Monday, April 13, 2009


I have a very old brass candle holder that's electrified, that a nurse whom I never met, sent me from the Jewish Home where my mother spent her last days.

(Why a Jewish retirement facility when my father was "agnostic" and the boss of the family? That's another story to tackle, some other time.)

I don't like the way Mother's life ended. She gave up. She couldn't help it and none of us could help her. The way your parents leave the world is part of what they give you, but I hold on to other things about her.

Feisty Mom ... she gave me feist, and spunk and don't give up the ship, reach for the highest star -- managed to give me that within a very busy family life with daughters and a son, and an elegant, much beloved, hugely catered to husband who was "above her," she said. And she certainly taught us that. It was as he lived on another plain, a higher nobler world to which we were occasionally invited, which we sometimes visited and shared with him.

I thought she was ... pretty, with her auburn hair ... too concerned with keeping her house clean, her dinner table set perfectly ... too concerned with money. More than once, I said out loud, "I don't love my mother," when I was living in Manhattan with friends who were in and out of psychoanalysis, discussing the importance of rejecting your parents, coming to terms with how they screwed you up.

Boy oh boy ... she didn't screw me up. She gave me health, a body, resilience, a healing capacity, a powerful life force. It's in my bones, my muscles, my blood, my skin, my pores. And she was always always there whenever I opened my mouth and said Mom I need ... money ... a hand ... a helper ... courage ... a sympathetic ear ... words to bolster me ...

She lent me a pile of money when, a week before opening on Broadway, I discovered my "balanced check book" was actually $20,000 overdrawn. She copied orchestrations for me, note by note, chords, crescendos, trills, phrasing ... couldn't read a note of music but did it for me. Did all those motherly things -- mended, cleaned, cooked, shopped -- when I was over my head with work.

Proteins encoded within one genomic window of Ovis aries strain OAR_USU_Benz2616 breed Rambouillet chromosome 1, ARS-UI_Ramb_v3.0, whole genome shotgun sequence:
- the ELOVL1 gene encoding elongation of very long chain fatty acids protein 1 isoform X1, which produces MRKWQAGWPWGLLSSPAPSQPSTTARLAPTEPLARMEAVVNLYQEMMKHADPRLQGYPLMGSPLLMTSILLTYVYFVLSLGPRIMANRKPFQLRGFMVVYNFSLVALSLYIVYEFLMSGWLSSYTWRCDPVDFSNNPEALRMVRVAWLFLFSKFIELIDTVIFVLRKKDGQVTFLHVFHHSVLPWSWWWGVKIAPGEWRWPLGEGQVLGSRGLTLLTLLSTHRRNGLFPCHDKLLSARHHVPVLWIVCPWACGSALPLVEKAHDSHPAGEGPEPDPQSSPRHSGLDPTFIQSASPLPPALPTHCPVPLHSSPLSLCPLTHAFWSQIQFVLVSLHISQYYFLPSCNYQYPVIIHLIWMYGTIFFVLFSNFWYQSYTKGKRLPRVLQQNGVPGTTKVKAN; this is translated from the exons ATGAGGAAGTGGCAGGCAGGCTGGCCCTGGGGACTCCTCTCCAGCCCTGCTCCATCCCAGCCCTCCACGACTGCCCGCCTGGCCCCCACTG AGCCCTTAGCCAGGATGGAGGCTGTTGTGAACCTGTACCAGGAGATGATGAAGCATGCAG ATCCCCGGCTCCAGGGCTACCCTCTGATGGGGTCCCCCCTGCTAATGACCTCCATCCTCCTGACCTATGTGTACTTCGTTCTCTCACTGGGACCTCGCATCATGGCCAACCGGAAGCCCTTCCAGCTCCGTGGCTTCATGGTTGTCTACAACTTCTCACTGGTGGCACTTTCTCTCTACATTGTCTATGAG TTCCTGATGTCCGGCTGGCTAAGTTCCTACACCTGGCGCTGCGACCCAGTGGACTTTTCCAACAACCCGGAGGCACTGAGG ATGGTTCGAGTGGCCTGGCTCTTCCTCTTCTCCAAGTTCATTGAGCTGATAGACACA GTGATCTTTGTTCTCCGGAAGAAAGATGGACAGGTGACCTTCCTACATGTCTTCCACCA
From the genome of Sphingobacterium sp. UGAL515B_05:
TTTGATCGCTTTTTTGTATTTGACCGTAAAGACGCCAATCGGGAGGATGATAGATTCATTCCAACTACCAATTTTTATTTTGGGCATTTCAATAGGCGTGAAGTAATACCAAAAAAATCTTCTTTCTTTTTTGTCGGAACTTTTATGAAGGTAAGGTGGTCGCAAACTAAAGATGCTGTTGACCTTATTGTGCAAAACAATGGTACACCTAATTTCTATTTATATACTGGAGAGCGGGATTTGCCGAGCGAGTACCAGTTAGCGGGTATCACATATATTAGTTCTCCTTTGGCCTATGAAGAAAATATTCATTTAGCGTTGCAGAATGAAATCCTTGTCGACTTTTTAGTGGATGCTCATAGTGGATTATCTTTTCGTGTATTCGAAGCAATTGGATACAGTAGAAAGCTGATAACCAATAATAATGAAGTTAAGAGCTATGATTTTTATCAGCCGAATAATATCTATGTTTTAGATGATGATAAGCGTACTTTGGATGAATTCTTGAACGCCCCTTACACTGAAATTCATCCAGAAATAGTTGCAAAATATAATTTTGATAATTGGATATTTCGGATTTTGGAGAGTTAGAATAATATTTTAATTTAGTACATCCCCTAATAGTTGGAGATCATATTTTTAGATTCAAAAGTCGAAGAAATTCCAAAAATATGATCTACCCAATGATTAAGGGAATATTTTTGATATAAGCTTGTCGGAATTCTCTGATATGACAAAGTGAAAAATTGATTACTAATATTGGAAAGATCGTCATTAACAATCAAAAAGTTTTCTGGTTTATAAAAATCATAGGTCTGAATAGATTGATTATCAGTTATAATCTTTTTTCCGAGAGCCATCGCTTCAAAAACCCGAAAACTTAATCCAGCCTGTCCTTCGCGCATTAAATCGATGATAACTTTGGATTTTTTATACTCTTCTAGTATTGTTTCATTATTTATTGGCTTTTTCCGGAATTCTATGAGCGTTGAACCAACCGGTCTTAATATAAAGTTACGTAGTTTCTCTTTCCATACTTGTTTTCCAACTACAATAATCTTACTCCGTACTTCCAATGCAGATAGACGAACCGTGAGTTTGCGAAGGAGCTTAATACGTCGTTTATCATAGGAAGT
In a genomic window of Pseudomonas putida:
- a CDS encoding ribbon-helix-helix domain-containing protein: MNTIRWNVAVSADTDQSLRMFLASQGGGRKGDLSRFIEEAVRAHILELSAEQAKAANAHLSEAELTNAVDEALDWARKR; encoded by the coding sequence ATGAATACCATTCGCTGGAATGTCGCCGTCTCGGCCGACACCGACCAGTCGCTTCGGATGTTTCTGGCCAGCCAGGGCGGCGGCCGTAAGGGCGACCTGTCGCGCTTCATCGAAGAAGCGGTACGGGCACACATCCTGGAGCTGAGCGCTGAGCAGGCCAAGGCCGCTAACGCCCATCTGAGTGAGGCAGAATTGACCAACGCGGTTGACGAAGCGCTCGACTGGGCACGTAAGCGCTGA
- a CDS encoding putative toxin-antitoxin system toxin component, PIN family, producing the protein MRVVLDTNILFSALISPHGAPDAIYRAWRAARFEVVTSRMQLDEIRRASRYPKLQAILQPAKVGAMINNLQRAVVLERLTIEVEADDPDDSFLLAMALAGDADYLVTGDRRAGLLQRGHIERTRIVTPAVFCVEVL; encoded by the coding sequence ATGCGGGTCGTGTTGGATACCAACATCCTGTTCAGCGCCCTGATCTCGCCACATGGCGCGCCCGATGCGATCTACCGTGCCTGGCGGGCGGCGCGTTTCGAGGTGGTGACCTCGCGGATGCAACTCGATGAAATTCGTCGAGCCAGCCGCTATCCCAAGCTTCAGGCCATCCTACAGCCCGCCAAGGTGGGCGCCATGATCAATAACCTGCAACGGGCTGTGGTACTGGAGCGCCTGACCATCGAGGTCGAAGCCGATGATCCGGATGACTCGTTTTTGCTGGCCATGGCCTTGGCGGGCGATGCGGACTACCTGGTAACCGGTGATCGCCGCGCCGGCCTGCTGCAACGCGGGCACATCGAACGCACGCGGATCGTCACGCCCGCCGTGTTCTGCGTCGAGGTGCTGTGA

I can't explain right now why her life ended alone, and why she gave up. I know all the circumstances, I know why, inch by inch, how it happened that she wasn't surrounded with family, loving children in the last years of her life.

Yet the way she left the world gives me something precious and powerfully important. I will go when my time comes with ...... hey, I'm not a swimmer, I can't dive, but I'll do a swan dive with toes arms, torso aligned and cleave the water with neat waves and ripples that tell my guys I'm okay. It's okay.

I keep Mom's light in my office above my desk, my computer, my special books. It's got a small green bulb in it. I keep it lit.


Anonymous said...

That is a loving memory from a loving daughter... and I am very happy to have read this. Our views of our parents change as we age and we see their choices from different perspectives. I'm glad you see her way of "leaving the world" in a powerful and precious way. When we express these thoughts, it is a gift to our own kids giving them permission to view loss with good memories instead of just sadness. Thanks you for writing this.

Lynne said...

Your dear mother sounds like she had the same spunk and overflowing love as mine. Mine was at the Jewish Home and Hospital on 106 Street too for rehab, but we were both blessed that I had her at home for hospice care, and I was with her when she actually died. She may have thought she had limitations, but she had so many wonderful strengths that she passed on to you. That's what keeps her with you.